Washington (AFP) - Irish Prime Minister Enda Kenny caused a stir at the White House on the eve of Saint Patrick's day Friday, pointedly telling President Donald Trump that the festival is in honor of an immigrant.
Before a sea of green-clad revelers in the East Room of the White House Thursday night, Kenny made a pointed reference to controversies over Trump's immigration policies, as the president looked on.
"It's fitting that we gather here each year to celebrate St. Patrick and his legacy. He, too, of course, was an immigrant," Kenny said.
The saint is believed to have been born somewhere in Britain.
"And though he is, of course, the patron saint of Ireland, for many people around the globe, he is also a symbol of, indeed, the patron of immigrants," Kenny said.
Around 35 million Americans claim Irish ancestry, ensuring that successive presidents have put on a green tie and greeted the Irish prime minister -- or Taoiseach -- to the White House on or around Saint Patrick's day.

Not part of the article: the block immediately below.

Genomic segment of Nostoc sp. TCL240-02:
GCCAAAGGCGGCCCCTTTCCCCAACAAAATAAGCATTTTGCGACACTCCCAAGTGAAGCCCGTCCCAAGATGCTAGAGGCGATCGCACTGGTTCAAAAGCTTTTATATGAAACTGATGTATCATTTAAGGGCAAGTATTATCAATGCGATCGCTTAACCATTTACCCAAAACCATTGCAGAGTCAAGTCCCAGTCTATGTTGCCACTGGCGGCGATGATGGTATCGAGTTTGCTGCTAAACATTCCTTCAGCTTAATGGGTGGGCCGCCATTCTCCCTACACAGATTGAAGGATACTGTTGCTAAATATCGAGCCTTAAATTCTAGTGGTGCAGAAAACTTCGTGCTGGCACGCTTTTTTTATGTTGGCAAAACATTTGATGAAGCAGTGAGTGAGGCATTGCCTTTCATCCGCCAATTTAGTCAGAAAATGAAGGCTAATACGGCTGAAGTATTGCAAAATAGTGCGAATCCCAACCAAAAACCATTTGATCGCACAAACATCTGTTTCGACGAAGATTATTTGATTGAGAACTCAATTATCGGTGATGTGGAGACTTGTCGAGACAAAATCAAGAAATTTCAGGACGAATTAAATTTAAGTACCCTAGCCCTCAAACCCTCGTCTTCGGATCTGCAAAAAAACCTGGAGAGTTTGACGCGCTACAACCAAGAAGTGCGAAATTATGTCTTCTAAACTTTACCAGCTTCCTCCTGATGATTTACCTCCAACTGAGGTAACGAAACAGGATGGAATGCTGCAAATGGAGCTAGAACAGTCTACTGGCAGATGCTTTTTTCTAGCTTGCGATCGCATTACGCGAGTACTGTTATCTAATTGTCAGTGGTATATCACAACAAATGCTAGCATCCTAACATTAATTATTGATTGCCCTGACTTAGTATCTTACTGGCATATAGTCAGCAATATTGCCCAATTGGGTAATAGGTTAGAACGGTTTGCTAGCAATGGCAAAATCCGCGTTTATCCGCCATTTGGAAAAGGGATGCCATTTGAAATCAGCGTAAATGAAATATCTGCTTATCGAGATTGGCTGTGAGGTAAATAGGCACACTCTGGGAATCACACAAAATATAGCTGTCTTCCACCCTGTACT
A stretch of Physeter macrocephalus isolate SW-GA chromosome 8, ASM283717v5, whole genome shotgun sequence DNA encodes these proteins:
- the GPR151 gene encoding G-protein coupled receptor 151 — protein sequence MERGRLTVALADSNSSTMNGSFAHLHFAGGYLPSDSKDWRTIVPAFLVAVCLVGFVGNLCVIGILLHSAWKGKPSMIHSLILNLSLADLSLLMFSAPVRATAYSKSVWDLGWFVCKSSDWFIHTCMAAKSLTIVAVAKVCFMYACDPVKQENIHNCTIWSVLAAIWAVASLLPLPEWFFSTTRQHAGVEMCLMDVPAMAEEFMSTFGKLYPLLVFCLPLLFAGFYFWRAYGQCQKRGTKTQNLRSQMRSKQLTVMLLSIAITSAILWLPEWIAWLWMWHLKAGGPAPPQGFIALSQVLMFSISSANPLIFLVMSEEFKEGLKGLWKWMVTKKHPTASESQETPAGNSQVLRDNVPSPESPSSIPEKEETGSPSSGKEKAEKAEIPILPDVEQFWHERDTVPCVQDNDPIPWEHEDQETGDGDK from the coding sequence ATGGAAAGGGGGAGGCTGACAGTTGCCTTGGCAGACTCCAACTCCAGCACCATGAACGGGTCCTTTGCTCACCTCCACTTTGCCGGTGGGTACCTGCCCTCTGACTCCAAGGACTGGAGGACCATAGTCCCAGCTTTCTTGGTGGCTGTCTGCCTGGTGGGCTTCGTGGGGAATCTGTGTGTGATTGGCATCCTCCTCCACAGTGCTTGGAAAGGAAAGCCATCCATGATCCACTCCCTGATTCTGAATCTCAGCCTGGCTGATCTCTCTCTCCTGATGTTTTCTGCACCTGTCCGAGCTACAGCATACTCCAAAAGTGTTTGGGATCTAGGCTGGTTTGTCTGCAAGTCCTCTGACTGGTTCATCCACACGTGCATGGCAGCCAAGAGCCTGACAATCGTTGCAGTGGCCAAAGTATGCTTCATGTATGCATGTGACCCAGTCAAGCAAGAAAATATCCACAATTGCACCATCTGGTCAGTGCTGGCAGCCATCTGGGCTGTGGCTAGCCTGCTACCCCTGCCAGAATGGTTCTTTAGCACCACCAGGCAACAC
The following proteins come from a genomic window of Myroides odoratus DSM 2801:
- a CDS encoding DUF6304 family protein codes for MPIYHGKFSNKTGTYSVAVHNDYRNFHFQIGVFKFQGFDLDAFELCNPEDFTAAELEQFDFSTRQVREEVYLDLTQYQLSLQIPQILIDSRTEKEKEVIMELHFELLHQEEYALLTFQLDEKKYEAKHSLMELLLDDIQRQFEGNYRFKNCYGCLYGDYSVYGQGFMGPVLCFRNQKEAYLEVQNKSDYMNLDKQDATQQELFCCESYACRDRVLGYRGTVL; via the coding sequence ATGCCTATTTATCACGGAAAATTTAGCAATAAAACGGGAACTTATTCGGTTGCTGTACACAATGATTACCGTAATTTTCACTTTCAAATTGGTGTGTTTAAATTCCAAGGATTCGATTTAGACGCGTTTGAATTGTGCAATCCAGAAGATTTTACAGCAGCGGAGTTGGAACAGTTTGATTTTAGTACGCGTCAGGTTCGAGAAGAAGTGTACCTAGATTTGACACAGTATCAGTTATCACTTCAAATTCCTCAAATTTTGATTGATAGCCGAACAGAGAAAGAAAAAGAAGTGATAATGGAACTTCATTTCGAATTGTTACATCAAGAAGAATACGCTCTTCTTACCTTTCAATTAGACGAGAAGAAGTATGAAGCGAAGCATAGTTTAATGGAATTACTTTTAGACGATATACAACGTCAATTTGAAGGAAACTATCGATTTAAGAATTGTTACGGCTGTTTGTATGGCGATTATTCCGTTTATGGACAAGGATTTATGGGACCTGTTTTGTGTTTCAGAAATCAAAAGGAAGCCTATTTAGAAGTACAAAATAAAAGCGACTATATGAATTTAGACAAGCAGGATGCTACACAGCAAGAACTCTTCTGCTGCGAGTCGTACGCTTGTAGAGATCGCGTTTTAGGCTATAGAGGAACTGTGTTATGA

Trump praised Ireland as "a truly great country" and the Irish as "tough." "I know a lot about the Irish -- they fight. They're tough," he joked.
This year Saint Patrick's falls on the day that Trump's ban on refugees and migrants from six majority Muslim countries was due to have gone into effect.
The ban was halted by a federal judge, but Trump has vowed to take the case all the way to the Supreme Court.
Kenny, amid controversy in Ireland over whether he should have met Trump at all, pressed his point further.
"The Irish have contributed to the economic, social, political and cultural life of this great country over the last 200 years," Kenny said.
The Irish "came to America because, deprived of liberty, deprived of opportunity, of safety, of even food itself, the Irish believed, four decades before Lady Liberty lifted her lamp, we were the 'wretched refuse on the teeming shore','" Kenny said.
"We believed in the shelter of America, and the compassion of America, and the opportunity of America. We came, and we became Americans."